In retrospect, for a convention scenario, I think that if I had this many players again, I would want to have some more player handouts that would spell out in great detail the clues the Posse would find, rather than just announcing them out loud. I had to compete with noise generated from other game groups, and it's a good possibility that many of the clues were missed. Handouts would minimize that problem. Also, I think I would need to either not have the Nazis at the players' heels, or provide a convenient NPC character who can serve as the "sentry", and who can warn them if the Nazis arrive ... at which point the Veteran could then decide to split off to deal with them, if he's not already in a target rich environment by then.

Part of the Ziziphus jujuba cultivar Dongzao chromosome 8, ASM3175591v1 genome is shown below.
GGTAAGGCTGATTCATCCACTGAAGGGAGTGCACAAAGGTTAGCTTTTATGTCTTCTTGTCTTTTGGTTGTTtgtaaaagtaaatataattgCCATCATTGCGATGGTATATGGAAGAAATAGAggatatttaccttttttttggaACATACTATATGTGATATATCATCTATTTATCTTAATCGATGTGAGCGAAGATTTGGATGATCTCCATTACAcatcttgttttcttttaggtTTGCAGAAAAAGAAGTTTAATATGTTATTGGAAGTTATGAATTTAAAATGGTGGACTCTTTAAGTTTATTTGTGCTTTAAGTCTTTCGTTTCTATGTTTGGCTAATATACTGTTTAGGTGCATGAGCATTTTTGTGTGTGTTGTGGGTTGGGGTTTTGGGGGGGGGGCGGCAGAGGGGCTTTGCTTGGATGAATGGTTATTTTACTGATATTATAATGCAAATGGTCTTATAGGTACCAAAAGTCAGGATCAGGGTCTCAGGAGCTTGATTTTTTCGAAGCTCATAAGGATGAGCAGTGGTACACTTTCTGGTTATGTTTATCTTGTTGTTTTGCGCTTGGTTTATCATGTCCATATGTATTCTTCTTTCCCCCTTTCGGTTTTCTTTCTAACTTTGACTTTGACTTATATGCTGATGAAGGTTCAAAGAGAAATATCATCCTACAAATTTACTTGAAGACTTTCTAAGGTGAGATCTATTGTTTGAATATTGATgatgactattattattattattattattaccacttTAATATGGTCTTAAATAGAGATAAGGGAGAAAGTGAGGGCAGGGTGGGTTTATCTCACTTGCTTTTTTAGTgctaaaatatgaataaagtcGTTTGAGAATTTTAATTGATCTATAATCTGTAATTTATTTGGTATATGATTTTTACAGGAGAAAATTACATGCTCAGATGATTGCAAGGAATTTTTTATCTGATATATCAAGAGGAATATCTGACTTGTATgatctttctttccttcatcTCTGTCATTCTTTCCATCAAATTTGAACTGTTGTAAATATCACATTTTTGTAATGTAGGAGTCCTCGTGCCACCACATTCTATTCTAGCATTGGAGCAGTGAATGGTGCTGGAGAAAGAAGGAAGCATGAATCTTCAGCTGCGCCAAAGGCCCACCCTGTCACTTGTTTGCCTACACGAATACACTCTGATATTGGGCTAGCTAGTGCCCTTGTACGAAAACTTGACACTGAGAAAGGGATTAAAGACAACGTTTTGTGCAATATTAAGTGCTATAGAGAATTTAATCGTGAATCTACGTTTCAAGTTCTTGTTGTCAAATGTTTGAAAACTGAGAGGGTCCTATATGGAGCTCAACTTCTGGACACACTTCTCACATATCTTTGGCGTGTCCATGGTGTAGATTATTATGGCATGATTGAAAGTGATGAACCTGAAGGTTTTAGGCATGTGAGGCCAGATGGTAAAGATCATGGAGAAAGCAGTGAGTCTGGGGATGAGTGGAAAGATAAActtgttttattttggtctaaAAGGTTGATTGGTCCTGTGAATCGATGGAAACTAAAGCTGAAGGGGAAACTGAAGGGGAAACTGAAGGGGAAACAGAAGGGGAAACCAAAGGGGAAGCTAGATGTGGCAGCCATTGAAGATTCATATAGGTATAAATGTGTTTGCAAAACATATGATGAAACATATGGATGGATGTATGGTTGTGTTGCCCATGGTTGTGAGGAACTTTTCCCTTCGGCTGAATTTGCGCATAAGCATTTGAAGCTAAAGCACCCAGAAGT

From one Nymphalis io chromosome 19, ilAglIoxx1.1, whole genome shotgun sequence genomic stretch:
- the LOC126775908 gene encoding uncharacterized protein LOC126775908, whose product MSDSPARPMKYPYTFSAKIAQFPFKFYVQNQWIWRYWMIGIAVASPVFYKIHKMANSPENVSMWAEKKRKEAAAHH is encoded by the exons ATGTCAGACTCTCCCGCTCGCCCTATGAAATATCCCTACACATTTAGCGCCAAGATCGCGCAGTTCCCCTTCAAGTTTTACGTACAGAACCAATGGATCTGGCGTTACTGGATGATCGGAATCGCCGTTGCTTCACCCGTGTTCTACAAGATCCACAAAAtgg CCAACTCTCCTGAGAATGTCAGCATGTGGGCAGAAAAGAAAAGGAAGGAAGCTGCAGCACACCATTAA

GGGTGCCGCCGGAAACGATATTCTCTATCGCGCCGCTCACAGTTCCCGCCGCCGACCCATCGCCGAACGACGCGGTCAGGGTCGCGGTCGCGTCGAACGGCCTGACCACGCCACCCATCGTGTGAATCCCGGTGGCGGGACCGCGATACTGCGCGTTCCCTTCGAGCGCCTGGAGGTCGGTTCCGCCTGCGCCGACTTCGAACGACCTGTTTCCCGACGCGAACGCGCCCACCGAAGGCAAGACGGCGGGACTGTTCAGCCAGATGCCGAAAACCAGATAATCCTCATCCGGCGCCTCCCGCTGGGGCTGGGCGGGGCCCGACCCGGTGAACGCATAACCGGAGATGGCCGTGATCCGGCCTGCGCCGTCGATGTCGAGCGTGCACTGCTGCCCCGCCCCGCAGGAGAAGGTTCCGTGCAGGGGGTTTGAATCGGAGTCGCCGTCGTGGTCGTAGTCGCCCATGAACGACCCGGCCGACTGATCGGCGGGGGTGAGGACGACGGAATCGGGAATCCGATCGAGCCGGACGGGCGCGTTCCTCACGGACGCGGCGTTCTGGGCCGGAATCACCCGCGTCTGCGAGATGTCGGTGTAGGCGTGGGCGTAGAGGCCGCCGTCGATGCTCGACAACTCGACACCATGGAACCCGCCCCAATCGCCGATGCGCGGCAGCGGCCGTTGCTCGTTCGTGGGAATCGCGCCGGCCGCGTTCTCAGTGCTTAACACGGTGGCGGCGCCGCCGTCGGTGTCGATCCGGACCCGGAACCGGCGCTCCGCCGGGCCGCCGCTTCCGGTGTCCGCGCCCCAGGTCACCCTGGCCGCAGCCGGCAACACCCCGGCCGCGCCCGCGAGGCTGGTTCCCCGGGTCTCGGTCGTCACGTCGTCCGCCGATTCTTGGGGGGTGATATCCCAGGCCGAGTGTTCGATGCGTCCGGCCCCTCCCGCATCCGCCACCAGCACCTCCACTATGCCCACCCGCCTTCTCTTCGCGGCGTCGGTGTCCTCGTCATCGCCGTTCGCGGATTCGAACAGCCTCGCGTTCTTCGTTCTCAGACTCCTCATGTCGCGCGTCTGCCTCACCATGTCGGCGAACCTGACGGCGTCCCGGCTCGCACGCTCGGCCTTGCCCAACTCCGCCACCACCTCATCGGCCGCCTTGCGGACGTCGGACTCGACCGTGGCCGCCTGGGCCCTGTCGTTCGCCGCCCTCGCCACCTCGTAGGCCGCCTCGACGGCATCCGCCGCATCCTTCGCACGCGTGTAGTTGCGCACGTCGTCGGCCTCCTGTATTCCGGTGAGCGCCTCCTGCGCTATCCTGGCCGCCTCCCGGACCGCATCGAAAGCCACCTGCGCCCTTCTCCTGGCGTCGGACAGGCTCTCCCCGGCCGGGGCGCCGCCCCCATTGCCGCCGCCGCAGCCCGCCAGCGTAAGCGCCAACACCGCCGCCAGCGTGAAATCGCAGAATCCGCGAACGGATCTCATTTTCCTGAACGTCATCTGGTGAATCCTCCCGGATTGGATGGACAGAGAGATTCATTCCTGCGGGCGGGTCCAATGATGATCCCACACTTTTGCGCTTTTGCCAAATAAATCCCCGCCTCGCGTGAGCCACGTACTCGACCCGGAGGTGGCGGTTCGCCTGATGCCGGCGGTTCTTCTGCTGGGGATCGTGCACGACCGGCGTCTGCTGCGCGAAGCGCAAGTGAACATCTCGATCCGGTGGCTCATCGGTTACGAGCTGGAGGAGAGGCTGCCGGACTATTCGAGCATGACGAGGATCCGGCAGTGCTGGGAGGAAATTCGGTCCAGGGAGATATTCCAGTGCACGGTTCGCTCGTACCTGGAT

I also revisited the prefabricated characters slightly. (Part of this was necessity, as the Archaeologist and Curator players decided to keep their character sheets, and I neglected to copy down all the statistics!) For instance, the Strong Man had "Heavy Sleeper" as a Hindrance, and his player interpreted this as meaning that if he wanted to get fate chips for playing his Hindrances, he should lie down and take a nap. What with the penalties to Cognition he already had, and the additional penalty for being a "Heavy Sleeper", it seemed nigh impossible to wake him up, so I removed that particular Hindrance. (The group shouldn't be setting up for camp in the middle of the tomb anyway, so it's not a very useful Hindrance in this scenario.)